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  7. QSV does not support 2-pass encoding, no consumer hardware encoder does. NVENC has a "2pass" mode that tries to mimic some of the benefits of 2pass but it's 1pass and QSV has AVBR, average variable bitrate that some applications of the same benefits as 2pass.

    WDV produces the best quality when used with CQP mode, with custom QPI values, but that can be a pain.

    Try just using the minrate and maxrate switching and nothing else.
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  8. IHMO, today for AVC encoding, whenever you think about 2-pass, it is kind of ridiculous to consider qsv or nvenc as you aim low bitrate and quality.
    If you care and qualiy at low bitrate, you defintely encode with x264. QSV, NVENC and co are still designed for live streaming the current desktop, e.g. gaming.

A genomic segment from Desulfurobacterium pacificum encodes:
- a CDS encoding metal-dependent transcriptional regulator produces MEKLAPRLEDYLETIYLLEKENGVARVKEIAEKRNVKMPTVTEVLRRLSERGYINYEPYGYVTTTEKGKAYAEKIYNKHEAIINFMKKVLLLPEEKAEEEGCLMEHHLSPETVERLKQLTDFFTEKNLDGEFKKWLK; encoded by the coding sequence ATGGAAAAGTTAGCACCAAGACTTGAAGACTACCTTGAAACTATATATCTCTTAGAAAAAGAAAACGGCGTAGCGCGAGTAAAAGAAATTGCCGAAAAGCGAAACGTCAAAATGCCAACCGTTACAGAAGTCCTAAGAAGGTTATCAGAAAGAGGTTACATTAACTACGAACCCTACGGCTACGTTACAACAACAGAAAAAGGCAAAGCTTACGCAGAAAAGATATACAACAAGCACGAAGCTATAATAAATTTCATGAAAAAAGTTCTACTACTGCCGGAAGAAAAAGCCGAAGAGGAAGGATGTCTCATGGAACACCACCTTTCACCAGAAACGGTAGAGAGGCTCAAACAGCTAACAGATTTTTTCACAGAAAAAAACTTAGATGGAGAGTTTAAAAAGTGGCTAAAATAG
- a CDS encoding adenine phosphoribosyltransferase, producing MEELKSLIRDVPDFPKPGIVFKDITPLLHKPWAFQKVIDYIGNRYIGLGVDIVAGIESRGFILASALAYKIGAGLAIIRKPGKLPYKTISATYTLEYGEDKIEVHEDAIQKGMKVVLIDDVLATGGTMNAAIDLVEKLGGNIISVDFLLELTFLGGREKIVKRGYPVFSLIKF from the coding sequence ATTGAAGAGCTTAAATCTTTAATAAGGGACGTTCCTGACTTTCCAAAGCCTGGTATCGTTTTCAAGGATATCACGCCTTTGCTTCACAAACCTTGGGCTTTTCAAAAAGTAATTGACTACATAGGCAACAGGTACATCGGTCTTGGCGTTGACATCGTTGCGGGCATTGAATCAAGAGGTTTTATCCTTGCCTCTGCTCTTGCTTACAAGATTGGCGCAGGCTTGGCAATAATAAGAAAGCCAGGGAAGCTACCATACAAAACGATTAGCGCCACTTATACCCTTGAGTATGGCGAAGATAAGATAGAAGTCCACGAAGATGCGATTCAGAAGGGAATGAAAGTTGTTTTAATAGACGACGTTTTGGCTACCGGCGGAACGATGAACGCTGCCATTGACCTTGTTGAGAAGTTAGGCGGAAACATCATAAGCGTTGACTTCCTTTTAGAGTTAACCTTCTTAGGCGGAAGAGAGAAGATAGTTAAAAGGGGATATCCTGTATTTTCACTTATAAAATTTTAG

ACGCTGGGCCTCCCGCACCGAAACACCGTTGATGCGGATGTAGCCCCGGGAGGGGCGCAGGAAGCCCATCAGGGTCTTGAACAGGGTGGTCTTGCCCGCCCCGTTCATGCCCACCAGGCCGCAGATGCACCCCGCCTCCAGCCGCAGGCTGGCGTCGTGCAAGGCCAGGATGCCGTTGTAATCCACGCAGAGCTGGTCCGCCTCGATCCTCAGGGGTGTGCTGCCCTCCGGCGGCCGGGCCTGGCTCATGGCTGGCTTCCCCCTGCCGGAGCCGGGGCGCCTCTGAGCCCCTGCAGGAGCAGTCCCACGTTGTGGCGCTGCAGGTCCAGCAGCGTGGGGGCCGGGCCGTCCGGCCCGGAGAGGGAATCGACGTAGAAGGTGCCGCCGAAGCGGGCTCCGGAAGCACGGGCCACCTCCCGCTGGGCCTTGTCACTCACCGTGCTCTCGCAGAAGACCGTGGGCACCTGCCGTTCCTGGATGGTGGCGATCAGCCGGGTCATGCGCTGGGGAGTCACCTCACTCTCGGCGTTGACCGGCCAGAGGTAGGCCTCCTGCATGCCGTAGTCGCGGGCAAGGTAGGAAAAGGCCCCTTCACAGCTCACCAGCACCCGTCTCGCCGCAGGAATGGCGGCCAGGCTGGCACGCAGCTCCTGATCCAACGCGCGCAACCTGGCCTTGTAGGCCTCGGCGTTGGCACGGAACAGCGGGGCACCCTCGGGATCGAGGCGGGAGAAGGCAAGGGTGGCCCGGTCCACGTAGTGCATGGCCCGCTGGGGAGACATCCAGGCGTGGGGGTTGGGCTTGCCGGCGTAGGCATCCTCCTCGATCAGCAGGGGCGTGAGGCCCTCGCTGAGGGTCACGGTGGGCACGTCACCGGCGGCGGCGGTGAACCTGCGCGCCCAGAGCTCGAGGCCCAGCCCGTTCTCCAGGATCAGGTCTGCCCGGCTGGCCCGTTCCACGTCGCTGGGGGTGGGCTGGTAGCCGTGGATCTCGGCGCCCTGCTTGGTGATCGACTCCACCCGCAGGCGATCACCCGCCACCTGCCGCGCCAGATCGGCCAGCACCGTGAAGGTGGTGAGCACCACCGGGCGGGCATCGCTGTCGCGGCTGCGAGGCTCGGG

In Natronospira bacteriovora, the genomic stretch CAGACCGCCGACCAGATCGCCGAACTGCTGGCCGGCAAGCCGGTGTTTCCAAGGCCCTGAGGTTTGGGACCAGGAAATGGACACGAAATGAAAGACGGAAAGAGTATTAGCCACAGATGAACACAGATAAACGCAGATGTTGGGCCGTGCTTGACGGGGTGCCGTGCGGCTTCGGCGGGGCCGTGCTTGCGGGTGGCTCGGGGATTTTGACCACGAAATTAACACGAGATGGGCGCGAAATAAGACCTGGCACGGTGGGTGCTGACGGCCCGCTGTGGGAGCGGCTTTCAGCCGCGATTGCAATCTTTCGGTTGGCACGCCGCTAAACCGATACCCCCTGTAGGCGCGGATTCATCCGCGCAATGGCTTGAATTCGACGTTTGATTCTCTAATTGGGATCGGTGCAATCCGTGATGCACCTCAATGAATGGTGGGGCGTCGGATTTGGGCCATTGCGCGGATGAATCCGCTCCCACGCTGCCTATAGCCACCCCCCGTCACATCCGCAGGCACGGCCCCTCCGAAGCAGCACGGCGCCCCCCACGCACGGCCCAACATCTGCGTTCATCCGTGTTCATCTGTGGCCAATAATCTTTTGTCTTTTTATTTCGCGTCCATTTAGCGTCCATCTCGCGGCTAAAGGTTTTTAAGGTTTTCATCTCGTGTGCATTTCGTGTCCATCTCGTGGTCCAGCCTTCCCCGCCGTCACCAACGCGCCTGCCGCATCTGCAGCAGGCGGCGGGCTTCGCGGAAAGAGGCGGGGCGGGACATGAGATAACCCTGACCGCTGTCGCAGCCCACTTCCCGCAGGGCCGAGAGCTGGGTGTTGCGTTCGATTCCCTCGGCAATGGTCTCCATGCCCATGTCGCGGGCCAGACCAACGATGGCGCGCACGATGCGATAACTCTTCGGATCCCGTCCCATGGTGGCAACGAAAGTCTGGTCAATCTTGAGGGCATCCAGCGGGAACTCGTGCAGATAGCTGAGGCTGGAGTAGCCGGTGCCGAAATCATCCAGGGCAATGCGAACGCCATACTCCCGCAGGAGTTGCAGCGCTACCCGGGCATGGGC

All existing hardware accelerated encoding from CPU and the encoders on Graphics Cards are targeting only the live streaming market, so they exlude the "offline encoding" usecase by nature.
    Besides that, if you care about quality and bandwidth, speedwise these days a 500$ CPU will always outperform a Graphics card's inbiult chip by about 2x factor. Not to mention that you will never get the Hardware encoders to deliver "extremely good quality at extremely low bitrates"

    Even Using newest generation Volta NVENC chips, the encoding may occur "fast" to you but the resulting file is visibly a lot worse than if you would have encoded the same stuff using x264 (CPU only).

    Sidenote: besides live streaming for gamers, GPU's are these days mostly used for "filtering" which is sometimes extremely useful but mostly also extremely hard to set up.
    Last edited by emcodem; 5th May 2021 at 16:10.
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  9. So many things wrong with what @emcodem said.

    IHMO, today for AVC encoding, whenever you think about 2-pass, it is kind of ridiculous to consider qsv or nvenc as you aim low bitrate and quality.